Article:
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What My Daughter’s Siddur Ceremony Taught Me About Jewish Prayer

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Ted Chevalier

My daughter’s siddur ceremony was a few weeks ago. She’s in first grade at a Jewish Day School, and after spending the year studying tefillah, or prayer, the entire class got their own prayer books.

In our school, as in many other day schools, the parents’ job is to decorate the cover of the prayer book. I was thrilled about this task, because it gave me another opportunity to participate in my daughter’s Jewish education, and because crafting is something I can do. My projects never come out quite as I imagined them, and they’re always a little rough around the edges. But if raising two daughters who love nothing more than a good craft project has taught me anything, it’s that imperfect and beautiful are not mutually exclusive.

With the help of my friends and husband, I ended up making a cover I was quite pleased with: a six-pointed sunshine. I have just such a star tattooed on the inside of my ankle, and “You Are My Sunshine” is one of the songs we sing at bedtime each night.

Once the cover design was done, I needed to figure out what to write on the inside. I knew I wanted to start with a quote, and I wanted to make sure it wasn’t about God, as my husband is an atheist, and I wanted his perspective to be represented.

The thing is, I wasn’t entirely clear about my own views on prayer. Whenever we go to services, I am happy to pray silently on my own and sing along with the community, and each night at bedtime I sing the Shema with the girls. And yes, I believe in God, primarily from the perspective of Reconstructionist Judaism, which sees God as a power that works through people, rather than upon us. Thus, it is incumbent upon us to behave in ways that bring compassion, justice, kindness, and peace into the world, rather than expecting a just and compassionate God to do that work for us.

Accordingly, when I pray, it’s not to God. I’m not sure it’s to anyone or anything. For me, it’s more about calming my thoughts and focusing my attention on the ideas, practices, traditions, and possibilities that make it more likely that I will behave in Godly ways. It’s about clearing out some of the mental clutter and making space for the good stuff–the clarity, connection, and compassion–to find its way into my awareness. The more often I am able to do this, the more likely it is that I will behave in ways that reflect my values, Jewish values. Sometimes that means forgiving a long-standing quarrel, sometimes it’s about giving money to a homeless person on the street, and sometimes it comes down to not yelling at my girls quite so much.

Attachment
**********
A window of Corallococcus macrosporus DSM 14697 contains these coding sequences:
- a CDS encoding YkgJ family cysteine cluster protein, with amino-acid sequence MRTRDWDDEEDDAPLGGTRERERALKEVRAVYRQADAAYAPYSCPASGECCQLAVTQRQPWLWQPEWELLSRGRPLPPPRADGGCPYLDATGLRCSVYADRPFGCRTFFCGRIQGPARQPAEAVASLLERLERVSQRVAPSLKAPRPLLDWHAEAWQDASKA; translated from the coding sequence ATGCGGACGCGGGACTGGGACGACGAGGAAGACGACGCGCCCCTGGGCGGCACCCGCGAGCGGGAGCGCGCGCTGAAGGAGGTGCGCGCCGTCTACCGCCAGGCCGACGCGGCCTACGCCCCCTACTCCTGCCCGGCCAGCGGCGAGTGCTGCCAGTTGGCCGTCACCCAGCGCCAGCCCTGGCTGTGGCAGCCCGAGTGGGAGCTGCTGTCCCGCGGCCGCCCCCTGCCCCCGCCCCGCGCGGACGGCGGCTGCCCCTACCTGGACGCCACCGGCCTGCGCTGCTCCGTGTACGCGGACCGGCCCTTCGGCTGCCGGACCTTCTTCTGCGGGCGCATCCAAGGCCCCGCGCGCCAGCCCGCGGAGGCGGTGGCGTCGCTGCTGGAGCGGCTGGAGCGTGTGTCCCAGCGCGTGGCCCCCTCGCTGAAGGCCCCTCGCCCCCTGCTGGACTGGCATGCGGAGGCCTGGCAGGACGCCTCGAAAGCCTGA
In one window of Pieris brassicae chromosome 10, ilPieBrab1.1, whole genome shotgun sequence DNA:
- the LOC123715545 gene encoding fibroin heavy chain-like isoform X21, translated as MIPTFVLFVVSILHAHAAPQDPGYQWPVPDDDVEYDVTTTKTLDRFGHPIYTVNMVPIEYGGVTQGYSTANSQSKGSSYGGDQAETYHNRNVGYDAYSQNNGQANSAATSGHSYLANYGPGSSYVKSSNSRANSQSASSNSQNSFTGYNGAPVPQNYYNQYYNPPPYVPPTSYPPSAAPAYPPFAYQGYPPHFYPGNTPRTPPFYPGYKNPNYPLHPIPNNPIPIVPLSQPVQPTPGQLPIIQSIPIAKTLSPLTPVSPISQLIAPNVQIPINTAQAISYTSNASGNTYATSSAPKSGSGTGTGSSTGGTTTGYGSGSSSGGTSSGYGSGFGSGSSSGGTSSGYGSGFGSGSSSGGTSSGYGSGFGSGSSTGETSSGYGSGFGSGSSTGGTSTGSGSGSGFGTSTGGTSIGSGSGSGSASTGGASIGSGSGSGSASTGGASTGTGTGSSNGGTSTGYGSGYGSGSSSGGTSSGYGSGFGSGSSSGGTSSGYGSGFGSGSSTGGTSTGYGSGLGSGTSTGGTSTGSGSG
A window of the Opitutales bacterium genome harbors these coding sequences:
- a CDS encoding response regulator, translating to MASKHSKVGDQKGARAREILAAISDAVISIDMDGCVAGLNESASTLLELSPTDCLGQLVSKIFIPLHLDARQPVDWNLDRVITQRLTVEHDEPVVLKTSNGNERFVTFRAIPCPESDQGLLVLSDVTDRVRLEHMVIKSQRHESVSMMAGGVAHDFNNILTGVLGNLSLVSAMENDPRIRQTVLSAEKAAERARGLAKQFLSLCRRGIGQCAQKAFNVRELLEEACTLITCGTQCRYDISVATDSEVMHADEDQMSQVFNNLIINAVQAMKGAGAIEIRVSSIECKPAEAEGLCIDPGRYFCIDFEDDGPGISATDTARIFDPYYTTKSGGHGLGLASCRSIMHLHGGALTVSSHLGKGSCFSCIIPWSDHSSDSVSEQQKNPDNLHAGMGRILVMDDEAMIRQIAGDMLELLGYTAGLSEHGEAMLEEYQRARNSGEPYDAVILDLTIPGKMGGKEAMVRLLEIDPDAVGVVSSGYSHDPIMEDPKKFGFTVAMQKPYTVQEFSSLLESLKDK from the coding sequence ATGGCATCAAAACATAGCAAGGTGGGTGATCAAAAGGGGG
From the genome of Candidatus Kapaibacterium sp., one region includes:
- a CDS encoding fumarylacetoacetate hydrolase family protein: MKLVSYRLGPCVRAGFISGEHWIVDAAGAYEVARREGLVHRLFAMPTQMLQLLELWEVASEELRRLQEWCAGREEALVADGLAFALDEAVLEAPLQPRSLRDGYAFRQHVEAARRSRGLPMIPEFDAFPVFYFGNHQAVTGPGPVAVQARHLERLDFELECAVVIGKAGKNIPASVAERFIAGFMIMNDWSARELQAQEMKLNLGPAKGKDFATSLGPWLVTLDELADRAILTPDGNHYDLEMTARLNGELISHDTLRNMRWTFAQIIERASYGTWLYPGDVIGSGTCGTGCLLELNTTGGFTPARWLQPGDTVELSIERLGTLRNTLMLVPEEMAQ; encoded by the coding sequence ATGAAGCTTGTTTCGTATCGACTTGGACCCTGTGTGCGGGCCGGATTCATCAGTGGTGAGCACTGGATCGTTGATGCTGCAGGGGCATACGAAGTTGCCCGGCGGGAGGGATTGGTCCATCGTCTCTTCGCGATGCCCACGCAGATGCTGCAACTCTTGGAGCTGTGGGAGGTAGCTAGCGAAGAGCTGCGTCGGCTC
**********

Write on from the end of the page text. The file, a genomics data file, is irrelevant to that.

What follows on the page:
As for the Jewish part of my prayer life, well, that’s a bit trickier. Hebrew is not my language, and more often than not, I only have a vague sense of what I’m saying when I recite traditional Jewish prayers. I’m generally OK with that, because it keeps me from getting wrapped up in concepts I may or may not agree with. For me, Jewish prayer is about finding, and remembering, my connection to my community and to my history. It’s about giving meaning, context, and texture to the values that I keep coming back to, time and again.

With all of this in mind, I found a quote from Rabbi Abraham Joshua Heschel that resonated with both my husband and me, and hopefully, with my daughter as well. Heschel wrote:

“Prayer cannot bring water to parched fields, or mend a broken bridge, or rebuild a ruined city; but prayer can water an arid soul, mend a broken heart, and rebuild a weakened will.”

I hope that as my daughter learns to pray from her own siddur, she will learn, and remember, that the power of prayer lay not just in supplication, awe, or gratitude, but also in the opportunity to reconnect with the Godliness that exists within each of us. And as I put the finishing touches on a prayer book that looks like no other prayer book in Jewish history, I hope that my daughter will find her own way into, and connection with, Jewish prayer.


Read More:

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